CIRCUIT DES YEUX In Plain Speech (THRILL JOCKEY) I can't really think of another artist who has taken the leap that Haley Fohr aka Circuit Des Yeux has in the last few years. She first came on our radar as some sort of teenage no-wave siren from the wilds of Indiana, playing what I thought (I'll admit I didn't investigate deeply at the time) were deconstructed punk howls. That was something in itself, but fast-forward a few years and she's moved to Chicago and developed her voice into a stunning operatic baritone that brings to mind Scott Walker himself, her songwriting leaping right along with it, crafting extremely honest and emotional works that leave out none of her many avant-garde inspirations but also clearly aspire to the occult grandeur of her beloved Led Zeppelin. So, like Scott Walker singing a more drummerless "Kashmir" but in the Chicago art damage milieu of a woman in her 20s in the way-too-singular 2010s. The album where this breathtaking style really came clear was 2013's self-released Overdue, but 2015's In Plain Speech, for the higher profile Thrill Jockey label, takes it even further.

ETERNAL TAPESTRY Wild Strawberries 2LP (THRILL JOCKEYExtendo jam psych that actually hits some of those Gottsching/Harmonia nodes we usually only encounter by playing records that were recorded 40 years ago. Besides, what else can you say about a band that lives in Portland but travels to a cabin deep in the woods to record extremely heady psychedelic rock improvisations, each of which they craft into nigh-side-long pieces which they name after a plant indigenous to that region, other than that they are Living the Dream?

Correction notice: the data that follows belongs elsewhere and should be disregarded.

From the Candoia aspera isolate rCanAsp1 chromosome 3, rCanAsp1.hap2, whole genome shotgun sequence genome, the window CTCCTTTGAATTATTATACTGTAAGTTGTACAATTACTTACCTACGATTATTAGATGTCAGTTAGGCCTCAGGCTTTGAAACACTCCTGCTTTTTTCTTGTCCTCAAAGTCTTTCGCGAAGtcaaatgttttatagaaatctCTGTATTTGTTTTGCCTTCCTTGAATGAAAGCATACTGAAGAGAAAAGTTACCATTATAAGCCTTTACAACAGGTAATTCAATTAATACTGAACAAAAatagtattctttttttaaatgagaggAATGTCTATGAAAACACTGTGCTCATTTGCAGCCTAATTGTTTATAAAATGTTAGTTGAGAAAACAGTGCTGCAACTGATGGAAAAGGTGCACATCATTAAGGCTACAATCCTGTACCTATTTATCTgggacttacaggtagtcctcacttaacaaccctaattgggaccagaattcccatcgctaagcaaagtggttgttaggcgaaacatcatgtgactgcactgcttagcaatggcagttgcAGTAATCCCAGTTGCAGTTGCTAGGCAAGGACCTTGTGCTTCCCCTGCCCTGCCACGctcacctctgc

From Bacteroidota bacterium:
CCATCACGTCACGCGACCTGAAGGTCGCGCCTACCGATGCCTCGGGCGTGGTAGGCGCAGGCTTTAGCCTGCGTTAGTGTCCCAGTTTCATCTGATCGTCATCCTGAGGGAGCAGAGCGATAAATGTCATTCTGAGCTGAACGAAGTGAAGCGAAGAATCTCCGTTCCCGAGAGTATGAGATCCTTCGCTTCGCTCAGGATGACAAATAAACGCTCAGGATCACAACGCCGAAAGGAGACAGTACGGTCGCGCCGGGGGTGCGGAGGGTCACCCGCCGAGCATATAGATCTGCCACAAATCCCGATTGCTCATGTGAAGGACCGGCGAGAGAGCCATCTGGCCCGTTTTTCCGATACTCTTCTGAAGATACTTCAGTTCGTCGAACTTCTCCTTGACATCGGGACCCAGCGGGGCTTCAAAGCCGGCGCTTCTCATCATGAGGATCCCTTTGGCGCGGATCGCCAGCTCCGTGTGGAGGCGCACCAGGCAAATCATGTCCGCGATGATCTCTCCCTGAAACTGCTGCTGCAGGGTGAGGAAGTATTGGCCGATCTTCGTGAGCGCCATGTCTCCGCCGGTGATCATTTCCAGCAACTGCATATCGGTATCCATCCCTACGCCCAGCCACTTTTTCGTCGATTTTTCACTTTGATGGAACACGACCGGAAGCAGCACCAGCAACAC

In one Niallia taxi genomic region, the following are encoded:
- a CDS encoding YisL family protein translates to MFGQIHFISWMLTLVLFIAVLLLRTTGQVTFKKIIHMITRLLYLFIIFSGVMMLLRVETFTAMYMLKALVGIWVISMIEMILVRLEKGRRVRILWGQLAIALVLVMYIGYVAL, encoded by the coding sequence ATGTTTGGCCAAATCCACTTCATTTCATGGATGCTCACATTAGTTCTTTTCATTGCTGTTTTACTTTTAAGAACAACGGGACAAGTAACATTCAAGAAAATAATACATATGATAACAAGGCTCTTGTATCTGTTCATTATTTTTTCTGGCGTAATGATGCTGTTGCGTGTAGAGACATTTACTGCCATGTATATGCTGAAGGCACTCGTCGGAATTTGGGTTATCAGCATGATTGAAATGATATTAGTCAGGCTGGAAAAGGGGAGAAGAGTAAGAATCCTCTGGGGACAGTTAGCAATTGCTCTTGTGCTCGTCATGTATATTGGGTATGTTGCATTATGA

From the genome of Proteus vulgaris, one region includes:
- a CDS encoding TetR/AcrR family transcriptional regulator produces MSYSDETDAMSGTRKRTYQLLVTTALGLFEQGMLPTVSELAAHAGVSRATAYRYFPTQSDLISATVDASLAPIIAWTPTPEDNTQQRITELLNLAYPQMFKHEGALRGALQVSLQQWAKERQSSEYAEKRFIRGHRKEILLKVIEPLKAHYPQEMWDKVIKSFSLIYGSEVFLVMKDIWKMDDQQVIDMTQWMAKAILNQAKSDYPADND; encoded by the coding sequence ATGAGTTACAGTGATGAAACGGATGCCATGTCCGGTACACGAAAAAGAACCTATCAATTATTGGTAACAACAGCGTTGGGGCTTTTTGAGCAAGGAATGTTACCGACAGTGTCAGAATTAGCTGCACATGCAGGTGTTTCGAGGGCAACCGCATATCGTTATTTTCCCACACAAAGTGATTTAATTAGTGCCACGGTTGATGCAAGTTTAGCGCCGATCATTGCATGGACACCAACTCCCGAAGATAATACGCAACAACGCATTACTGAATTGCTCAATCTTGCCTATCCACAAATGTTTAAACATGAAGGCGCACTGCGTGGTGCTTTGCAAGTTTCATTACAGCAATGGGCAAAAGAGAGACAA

ANTHONY PASQUAROSA Morning Meditations (VDSQ) This is technically a reissue of a privately/barely released cassette from 2014, but that issue was so ephemeral, and only a year older, that I'm going to put this on Best of 2015 anyway. Pasquarosa has several projects and all are interesting... to name just a couple of many, he plays teenage downer punk with Gluebag, cosmic psych folk with Crystalline Roses, and brilliant solo acoustic guitar instrumentals as himself. He can be heard to great effect in this setting on the same label's VDSQ Solo Acoustic Volume Seven, but Morning Meditations is a different strain of music, its structures more intensely minimalist, extremely patient and slow-developing (although 'developing' into 'something' isn't even the goal here, because it already 'is', so never mind).

SHAWN DAVID MCMILLEN On The Clock W/ JJ & Mitch (12XU)  "The title of this brand new 2015 album refers to his band; McMillen plays guitar and sings, while JJ Ruiz plays drums and Mitch Frazier plays bass. JJ and Mitch both sing background vocals as well, so it certainly works from that spaced-out roots-rock Crazy Horse trio template, but this is no carbon copy. JJ and Mitch are light, open, and swinging, and McMillen brings his own loosey goosey voice to it, really coming into his own as a songwriter. I think I saw someone (on Instagram?) compare this album to the Meat Puppets, and they might've even dropped a II into the comment. A big claim, but I really think it's an accurate description of the style." That's what I said back in November.
MAGAS Heads Plus
VIANDS Temporal Relic
MICK TRAVIS Face Disappears After Interrogation (MIDWICH
Wrote about these great records and label last year too, read it here!